Maine’s fuel going up…& stinky regulations…

Posted: 06/01/2009 in taxation
Tags: , , , ,
Gas prices are definitely on their way back up! Another penny per gallon hike was noticed as I drove by a couple of the stations today. California’s gas is climbing faster though, as this next video shows…

You know, this CO2 crap is really getting out of hand. I hear now that there are some people trying to make us eat a more carbonless diet to reduce our personal greenhouse gas emissions and carbon footprint. Get real people! There is no global warming threat. Never has been, never will be. Take a look at this video clip that suggests how we can alter our eating habits and save the world that doesn’t need saving…

One of the long term drawbacks that following this ludicrous fantasy of global warming is that the price we pay for our energy will start to climb, even here in Maine. The harder we grip onto the Al Gore mantra the more costly it will become. We’ve partaken in two RGGI auctions to date, and I can almost guarantee the we’ll be seeing higher rates as the MPUC approves them. They have no choice since they are in on these auctions. According to the PUC’s Standard Rate Chart, The rate for 07/08 was $0.087994 per KWH for residential and small business, and climbed to $0.099739 per KWH for the 08/09 term ending in February. What will we see for the 09/10 period?

The Washington Times has an interesting article on the future of energy under the Great B.O…

New energy leaders comfortable with high-priced gasolineIf consumers were angry about $4-a-gallon gasoline, imagine how they will feel if it reaches $8 under President-elect Barack Obama’s watch, writes Ben Lieberman, senior policy analyst in the Heritage Foundation’s Thomas A. Roe Institute for Economic Policy Studies. The incoming administration and new Congress have indicated that they may reverse pro-domestic oil drilling measures. Energy Secretary-nominee Steven Chu has said that the U.S. needs to discourage driving by boosting gasoline prices to European levels. The Washington Times

But we’re having problems across the board, and energy costs may wind up being a minor inconvenience compared to what our new Legislature here in Maine may dish out to us in the new session. A Forbes article speaks of the budget committee hearings that got underway today (01-05) in light of the projected $140 million revenue shortfall. Cuts are coming, and it’s about time. Let’s hope they stick this time. We’ve gone through budget problems before here in Maine and programs get cut, only to have the funding reinstated after the media frenzy dies down.

Maine suffers from an anal view of taxation from the Democratic control over all levels of government. More taxation and more regulation is the key to a growing economy they say! Well, it may help grow the government, but it sure hasn’t done much for growing the economy. A good example of the excessive regulatory environment we have to deal with here in Maine comes from an article in the Biddeford Journal Tribune regarding ‘odor control.’ The article says “A draft of proposed regulations for odor control could make odors from waste facilities such as Maine Energy easier to regulate.” You have to wonder why we would need more regulation just for the odor of a plant. It sounds to me to be a pointed attempt to regulate one particular company out of business.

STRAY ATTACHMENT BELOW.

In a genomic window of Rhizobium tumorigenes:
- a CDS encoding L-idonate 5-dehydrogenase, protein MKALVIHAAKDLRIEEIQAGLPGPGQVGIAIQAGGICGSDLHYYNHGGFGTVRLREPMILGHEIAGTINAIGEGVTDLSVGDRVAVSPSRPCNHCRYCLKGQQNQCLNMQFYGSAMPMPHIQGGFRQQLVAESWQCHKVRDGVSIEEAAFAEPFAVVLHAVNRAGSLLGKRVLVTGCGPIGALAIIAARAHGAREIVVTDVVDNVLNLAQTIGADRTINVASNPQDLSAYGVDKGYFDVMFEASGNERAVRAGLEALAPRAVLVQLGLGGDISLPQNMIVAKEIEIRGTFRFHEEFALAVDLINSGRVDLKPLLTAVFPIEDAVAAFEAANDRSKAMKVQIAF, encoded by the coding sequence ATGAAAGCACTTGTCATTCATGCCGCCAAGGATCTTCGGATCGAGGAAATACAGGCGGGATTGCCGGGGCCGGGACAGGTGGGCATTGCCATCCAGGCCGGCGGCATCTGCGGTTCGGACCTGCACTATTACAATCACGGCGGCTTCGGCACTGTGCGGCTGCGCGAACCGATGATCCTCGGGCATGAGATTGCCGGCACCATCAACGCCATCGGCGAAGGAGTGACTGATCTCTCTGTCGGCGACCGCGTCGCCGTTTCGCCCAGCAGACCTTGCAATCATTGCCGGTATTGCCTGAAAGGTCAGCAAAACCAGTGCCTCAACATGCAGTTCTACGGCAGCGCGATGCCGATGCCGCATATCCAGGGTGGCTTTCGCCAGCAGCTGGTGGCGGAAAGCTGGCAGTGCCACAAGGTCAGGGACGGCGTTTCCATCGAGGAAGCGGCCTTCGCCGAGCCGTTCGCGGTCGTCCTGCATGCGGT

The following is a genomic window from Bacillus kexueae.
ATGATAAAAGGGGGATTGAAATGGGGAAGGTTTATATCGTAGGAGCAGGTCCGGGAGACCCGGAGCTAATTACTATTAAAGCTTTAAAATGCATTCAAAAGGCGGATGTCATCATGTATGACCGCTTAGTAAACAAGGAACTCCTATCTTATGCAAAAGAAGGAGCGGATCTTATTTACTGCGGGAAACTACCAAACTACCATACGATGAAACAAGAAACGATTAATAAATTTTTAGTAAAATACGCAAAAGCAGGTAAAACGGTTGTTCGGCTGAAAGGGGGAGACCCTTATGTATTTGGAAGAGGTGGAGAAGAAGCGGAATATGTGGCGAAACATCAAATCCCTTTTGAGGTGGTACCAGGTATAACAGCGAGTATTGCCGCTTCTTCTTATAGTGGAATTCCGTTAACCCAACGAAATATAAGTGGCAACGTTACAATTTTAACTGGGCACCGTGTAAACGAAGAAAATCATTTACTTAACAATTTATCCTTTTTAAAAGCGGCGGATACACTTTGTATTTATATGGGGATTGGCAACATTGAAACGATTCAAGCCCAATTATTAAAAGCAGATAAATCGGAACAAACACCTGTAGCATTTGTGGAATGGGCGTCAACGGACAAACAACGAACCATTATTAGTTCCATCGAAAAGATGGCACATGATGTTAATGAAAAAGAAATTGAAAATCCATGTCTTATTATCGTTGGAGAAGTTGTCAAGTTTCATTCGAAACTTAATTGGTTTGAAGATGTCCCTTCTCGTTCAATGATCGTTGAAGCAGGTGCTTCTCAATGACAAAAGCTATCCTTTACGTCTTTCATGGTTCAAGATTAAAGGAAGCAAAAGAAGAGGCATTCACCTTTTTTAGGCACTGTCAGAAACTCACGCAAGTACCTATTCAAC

Maine Energy, a trash to energy plant in Saco has seemingly been the recipient of a negative campaign against them for some time. Saco even has a specific webpage addressing the issue and says “As of July 1, 2007 the City of Saco no longer has a contractual agreement with Maine Energy to handle the City’s waste. The Odor protocol was a part of the larger agreement, meaning that the previous protocol no longer exists.” They also list a phone number at the local police department to call if you have an odor complaint. Presumably the cops will take care of the problem. Like they have the technical skills to take care of an odor. But then, they should know about odor, I guess. The article concludes by saying “I’m hoping it would help,” said Johnston, adding, “I’m putting my faith in the court.” Johnston filed a lawsuit against Maine Energy this summer regarding the “offensive smell” that he said the facility emits.”

Another hot topic is the issue surrounding the remodeling of the Maine State Pier in Portland. Back to square one they go, and tonight the Portland City Council will be discussing options and possibilities. No matter how they look at the project, it’s going to be an uphill battle given the great economic picture we have to look at today.

Retail sales are dropping, manufacturing is in decline and real estate is slumping like a bag of wet noodles. A Morning Sentinel article says that “Maine’s Realtors sold 22 percent fewer existing single-family homes in November, compared to the same month a year ago, according to the Maine Real Estate Information System Inc., which tabulates Realtors’ sales.” Not looking good for the construction trades, is it?

But maybe the big news is still energy related in that the AP released an article a while ago that says that “Eleven Eastern states have agreed to adhere to a new fuel standard that they hope will reduce greenhouse gases…the states will decide on a single standard for the entire region. He says it will create a larger market for cleaner fuels and the development of related technology. The low carbon fuel standard requires a reduction in average greenhouse gas emissions per unit of energy. It applies to fuel for transportation and home heating.” Sigh. Back on the road to $5.00 a gallon I suppose.

That’s Dan’s Maine view for today, January 05, 2009


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